Typically, a few days ago the new elected premiere of Serbia forbade the Gay Pride annual parade. He claimed that 80 percent of the Serbian population is against gay manifestations, and warned against the risky and inevitable gay-bashing that would follow in the streets. This new premiere is an old member from the deposed Milosevic' s party. Crushing the aspirations of Serbian gays has become routine, and he has already handled the trouble successfully before. Read the rest

My night with the International Space Orchestra: Jasmina Tesanovic

The International Space Orchestra in front of Vacuum Chambers, NASA Ames Research Center. Photo: Neil Berrett.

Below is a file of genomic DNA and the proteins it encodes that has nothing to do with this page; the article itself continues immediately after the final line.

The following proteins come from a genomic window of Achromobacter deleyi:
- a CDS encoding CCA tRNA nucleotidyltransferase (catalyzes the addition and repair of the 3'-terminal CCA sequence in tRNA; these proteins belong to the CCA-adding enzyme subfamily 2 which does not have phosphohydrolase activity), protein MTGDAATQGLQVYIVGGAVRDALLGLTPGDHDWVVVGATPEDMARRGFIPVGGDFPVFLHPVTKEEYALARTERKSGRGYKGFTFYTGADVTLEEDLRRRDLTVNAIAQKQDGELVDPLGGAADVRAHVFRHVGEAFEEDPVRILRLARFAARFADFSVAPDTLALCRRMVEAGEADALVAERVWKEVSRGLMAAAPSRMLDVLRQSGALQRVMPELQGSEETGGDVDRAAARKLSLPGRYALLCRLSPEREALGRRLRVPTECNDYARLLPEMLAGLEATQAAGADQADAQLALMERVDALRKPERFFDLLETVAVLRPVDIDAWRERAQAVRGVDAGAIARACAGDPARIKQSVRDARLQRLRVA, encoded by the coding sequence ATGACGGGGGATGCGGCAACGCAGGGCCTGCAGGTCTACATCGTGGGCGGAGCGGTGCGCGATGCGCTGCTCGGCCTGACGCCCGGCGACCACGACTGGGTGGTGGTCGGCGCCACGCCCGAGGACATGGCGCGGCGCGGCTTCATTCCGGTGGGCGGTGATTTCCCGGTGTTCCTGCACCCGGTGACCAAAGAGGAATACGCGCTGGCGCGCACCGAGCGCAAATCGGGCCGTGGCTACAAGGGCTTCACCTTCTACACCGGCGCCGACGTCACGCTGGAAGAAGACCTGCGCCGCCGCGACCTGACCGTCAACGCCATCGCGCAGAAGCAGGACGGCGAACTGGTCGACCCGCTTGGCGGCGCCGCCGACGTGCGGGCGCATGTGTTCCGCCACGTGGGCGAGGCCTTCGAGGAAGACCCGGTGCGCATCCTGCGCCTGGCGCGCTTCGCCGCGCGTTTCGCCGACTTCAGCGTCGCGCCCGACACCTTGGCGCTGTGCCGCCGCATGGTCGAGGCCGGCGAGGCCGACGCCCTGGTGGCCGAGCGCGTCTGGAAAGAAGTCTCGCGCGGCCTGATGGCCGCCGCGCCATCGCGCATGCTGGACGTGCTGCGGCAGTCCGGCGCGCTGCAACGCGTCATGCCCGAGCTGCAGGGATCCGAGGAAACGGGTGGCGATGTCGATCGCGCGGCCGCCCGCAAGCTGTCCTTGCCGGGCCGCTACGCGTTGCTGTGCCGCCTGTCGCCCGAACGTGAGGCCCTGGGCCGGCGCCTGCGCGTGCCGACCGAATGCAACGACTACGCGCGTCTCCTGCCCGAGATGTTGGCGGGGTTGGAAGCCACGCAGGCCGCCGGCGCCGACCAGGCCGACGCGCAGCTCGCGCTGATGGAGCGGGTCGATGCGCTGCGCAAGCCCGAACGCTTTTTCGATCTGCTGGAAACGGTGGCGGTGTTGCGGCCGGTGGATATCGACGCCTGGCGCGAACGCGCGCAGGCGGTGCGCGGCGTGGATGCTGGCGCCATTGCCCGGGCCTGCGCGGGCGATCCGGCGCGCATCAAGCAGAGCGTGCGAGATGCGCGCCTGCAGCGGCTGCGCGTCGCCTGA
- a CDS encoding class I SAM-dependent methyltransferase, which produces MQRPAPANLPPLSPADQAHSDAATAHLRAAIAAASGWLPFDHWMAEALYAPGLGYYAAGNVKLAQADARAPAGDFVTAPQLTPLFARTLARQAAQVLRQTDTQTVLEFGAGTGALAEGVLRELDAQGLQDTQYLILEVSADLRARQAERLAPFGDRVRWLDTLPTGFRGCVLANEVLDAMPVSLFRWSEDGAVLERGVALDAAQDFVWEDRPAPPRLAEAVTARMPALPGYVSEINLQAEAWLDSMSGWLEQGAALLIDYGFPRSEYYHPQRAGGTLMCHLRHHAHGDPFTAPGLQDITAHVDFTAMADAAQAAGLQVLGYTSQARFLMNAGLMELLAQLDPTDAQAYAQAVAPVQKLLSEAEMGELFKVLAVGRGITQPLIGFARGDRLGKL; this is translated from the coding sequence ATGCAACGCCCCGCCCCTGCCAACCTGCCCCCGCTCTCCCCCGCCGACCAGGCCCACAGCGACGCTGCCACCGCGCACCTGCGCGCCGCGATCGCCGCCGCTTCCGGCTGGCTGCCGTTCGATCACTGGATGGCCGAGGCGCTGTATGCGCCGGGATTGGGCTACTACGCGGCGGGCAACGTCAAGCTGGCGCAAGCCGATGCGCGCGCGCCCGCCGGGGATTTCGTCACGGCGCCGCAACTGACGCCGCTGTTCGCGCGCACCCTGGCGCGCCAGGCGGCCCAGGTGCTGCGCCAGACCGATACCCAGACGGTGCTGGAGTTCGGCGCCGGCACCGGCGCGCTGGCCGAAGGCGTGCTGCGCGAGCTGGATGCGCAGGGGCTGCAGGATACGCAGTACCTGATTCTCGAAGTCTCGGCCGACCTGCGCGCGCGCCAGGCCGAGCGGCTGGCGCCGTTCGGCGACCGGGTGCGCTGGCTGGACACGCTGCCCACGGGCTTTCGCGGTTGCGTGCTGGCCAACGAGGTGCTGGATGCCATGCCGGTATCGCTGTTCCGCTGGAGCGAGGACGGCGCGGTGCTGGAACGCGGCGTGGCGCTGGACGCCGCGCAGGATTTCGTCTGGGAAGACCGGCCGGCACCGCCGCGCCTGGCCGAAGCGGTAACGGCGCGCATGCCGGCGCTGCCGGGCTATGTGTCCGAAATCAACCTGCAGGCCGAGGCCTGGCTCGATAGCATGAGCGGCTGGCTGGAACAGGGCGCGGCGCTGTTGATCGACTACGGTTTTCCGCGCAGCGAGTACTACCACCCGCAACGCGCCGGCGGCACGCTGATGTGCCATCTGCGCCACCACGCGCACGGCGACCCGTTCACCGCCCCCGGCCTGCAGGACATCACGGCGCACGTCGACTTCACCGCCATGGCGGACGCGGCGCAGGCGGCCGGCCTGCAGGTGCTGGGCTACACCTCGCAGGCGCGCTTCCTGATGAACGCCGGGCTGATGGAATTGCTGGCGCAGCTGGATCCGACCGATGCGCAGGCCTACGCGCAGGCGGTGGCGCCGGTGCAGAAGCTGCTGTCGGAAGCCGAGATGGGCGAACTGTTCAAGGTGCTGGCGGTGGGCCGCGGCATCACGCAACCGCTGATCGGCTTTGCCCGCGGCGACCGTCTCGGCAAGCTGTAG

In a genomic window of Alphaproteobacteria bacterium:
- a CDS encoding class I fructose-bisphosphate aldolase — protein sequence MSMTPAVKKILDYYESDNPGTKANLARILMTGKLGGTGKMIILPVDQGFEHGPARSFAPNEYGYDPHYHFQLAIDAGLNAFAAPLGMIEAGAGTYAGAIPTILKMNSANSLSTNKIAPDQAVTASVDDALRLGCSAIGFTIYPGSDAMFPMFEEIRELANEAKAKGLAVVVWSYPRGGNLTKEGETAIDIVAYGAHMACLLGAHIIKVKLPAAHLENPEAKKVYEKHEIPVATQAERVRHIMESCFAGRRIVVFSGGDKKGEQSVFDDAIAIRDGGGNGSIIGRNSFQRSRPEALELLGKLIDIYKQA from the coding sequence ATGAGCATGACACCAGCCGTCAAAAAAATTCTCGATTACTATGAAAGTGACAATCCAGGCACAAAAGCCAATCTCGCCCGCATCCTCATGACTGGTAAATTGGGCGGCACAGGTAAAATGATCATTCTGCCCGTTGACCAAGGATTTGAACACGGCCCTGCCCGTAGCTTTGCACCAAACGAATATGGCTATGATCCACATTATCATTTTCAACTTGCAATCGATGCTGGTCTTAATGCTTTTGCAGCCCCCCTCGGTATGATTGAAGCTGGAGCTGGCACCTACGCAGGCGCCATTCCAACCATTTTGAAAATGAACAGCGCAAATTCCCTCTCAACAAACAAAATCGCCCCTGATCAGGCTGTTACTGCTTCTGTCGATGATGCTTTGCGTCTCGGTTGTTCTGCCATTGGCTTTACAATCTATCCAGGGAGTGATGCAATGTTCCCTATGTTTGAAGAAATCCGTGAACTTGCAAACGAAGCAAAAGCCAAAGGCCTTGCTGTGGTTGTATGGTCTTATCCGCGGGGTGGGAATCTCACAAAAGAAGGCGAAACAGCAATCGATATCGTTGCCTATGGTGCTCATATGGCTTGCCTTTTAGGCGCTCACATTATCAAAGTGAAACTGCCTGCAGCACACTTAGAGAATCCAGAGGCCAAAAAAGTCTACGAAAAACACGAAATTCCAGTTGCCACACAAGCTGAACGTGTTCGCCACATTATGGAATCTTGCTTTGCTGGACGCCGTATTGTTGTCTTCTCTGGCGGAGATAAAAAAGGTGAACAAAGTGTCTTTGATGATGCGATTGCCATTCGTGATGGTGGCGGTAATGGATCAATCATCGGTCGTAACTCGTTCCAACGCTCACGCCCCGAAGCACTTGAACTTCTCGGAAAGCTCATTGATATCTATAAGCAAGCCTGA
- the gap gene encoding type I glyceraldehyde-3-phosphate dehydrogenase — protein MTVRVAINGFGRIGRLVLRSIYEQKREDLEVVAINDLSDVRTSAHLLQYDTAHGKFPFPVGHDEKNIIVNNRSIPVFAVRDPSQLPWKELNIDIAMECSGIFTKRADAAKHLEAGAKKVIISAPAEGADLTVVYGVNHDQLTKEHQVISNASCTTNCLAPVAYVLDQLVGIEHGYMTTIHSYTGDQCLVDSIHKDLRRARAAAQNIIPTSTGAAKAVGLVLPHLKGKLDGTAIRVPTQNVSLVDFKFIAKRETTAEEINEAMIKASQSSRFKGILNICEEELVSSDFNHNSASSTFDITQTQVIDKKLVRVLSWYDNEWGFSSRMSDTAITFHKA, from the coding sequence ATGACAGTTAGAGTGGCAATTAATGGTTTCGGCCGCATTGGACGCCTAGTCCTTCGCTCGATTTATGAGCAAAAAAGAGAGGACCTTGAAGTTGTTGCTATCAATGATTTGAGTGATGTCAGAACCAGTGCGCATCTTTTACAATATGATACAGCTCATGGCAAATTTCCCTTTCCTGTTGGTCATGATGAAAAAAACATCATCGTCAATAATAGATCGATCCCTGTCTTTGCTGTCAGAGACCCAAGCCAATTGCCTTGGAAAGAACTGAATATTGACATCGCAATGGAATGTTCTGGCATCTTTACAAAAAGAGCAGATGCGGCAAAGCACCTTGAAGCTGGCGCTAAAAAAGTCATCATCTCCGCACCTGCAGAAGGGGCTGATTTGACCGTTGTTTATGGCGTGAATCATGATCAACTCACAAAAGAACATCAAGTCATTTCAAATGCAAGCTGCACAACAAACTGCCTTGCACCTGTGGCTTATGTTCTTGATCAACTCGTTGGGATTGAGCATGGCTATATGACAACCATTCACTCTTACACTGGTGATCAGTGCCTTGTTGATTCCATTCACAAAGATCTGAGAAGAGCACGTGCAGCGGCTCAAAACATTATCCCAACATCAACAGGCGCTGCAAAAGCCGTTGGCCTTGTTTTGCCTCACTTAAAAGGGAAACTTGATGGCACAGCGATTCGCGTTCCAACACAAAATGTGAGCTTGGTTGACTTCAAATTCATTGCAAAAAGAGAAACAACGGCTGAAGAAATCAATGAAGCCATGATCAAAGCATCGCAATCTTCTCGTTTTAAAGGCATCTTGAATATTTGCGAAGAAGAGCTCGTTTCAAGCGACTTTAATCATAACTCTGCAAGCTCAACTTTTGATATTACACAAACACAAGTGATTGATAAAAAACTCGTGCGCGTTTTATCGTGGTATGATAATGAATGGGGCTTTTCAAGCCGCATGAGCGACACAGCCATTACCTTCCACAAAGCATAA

I never dreamed I would be in a NASA base in California, singing and playing music.

The Ground Control Opera performance by Nelly Ben Hayoun, presented the International Space Orchestra, 50 local technicians and scientists, playing in the city of San Jose at the Zero1 Biennial 2012. The opera reenacts the first minutes of Neil Armstrong's landing on the Moon. It's dedicated to the memory of the recently gone cosmonauts and astronauts, and the endeavors of scientists at ground-control stations, still trying to make our 20th century dreams of spaceflight come true.

My daughter asked me when she mis-heard that I was singing for "NASA": Mom why are you singing to "NATO?" NATO bombed us in Serbia in 1999! I said my dear this is NASA, not NATO, they have planes and rockets but not bombers and missiles! They are searching for habitable planets with the Kepler space probe! Maybe there are other space controllers somewhere out there!

Read the rest

Free Pussy Riot [Jasmina Tesanovic]

I used to say, "This will not be my war anyway" to my daughter, to my young colleagues, and friends feminists or not: to girls.